These patterns were salesman samples struck in Europe and used to solicit coinage contracts in the various South African regions.
The dies were prepared by Wolfgang Lauer, with Otto Nolte of Berlin acting as agents.
Many designs are found across more than one series. For example, the Queen Victoria obverse is identical to the one used for the Griquatown patterns of 1890, and the "1 PENNY" obverse is used as a reverse in the Z.A.R. and O.F.S. series. There are nine variants of 1P in the C.G.H. series, with three obverses and two reverses utilised, and a combination of bronze, nickel-plated copper, aluminium, tin and silver compositions.
Zuid Afrikaansche Republiek(ZAR), South Africa
1P, Penny, One Penny, 1 Penny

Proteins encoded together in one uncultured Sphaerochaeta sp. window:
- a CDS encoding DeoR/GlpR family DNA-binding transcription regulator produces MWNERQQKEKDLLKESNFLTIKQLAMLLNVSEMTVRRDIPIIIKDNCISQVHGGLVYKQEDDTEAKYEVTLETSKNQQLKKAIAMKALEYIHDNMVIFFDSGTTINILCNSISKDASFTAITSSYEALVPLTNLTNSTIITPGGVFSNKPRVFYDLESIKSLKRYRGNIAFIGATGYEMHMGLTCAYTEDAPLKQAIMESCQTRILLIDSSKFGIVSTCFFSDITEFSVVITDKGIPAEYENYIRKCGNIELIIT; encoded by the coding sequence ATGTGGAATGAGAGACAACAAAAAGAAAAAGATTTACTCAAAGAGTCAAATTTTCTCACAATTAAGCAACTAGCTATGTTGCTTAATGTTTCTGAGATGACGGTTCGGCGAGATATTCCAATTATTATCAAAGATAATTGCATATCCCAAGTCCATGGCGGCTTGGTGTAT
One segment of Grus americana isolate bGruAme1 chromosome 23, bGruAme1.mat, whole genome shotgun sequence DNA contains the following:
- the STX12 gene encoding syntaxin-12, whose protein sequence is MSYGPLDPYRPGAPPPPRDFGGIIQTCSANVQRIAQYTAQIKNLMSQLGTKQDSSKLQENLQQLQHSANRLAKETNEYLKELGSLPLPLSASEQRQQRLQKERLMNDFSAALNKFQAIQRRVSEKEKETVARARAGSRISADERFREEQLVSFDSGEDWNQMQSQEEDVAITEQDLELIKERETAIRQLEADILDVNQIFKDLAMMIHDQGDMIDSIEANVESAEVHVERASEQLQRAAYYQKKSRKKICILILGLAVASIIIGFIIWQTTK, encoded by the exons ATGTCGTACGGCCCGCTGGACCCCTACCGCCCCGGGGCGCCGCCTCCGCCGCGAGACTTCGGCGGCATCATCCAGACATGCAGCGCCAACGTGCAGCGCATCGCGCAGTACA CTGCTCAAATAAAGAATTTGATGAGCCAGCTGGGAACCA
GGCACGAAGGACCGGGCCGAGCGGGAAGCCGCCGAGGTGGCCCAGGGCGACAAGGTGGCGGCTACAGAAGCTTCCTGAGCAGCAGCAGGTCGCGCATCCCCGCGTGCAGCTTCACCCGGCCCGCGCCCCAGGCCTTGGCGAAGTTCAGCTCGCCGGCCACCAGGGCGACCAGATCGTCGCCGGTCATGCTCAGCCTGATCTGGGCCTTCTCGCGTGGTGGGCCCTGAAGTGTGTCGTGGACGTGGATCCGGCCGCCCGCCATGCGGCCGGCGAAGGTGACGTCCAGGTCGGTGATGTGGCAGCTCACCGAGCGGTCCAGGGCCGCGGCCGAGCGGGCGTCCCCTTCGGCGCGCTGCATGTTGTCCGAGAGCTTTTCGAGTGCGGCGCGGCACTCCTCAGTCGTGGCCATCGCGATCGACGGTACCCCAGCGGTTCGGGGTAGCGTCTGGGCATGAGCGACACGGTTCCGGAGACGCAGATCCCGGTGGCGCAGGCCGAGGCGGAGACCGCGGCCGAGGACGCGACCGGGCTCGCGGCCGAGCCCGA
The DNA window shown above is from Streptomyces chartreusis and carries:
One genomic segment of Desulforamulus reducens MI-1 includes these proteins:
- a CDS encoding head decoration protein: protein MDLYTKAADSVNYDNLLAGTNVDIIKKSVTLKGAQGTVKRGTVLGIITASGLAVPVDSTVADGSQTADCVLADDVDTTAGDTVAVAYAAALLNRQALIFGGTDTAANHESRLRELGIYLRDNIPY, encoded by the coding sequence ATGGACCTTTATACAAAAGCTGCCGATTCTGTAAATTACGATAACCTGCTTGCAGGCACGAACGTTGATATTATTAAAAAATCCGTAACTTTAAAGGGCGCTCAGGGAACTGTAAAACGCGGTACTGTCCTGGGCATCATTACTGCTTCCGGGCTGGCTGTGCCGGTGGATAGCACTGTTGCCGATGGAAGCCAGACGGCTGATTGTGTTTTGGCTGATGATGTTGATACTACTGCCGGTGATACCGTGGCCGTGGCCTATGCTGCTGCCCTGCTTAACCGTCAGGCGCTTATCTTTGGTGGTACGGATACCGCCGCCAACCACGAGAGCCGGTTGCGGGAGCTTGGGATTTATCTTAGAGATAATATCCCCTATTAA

Copper Nickle, Nickel Plated
Portrait of Queen Victoria
"VICTORIA D : G BRITANNIAR : REG : F : D :". Obverse 2 is used in the copper-nickle variant, which has the colons about midway between the preceding and following letter.
Reverse features a plain shield with a lion rampant between three annulets, above it three roundels, each charged with a fleur de lis. Above the shield is the female figure of Hope, seated, with a lamb and an anchor at her feet. Two antelope either side support the shield.
The "long horn" variant has the horns of the right hand antelope protruding deep into the inscription and the head of the figure of Hope halfway between the letters "G" and "O".
All bronze variants featuring the Victoria obverses have the short horn reverse.
CAPE OF GOOD HOPE
The ribbon below the shield and antelopes reads "SPES BONA"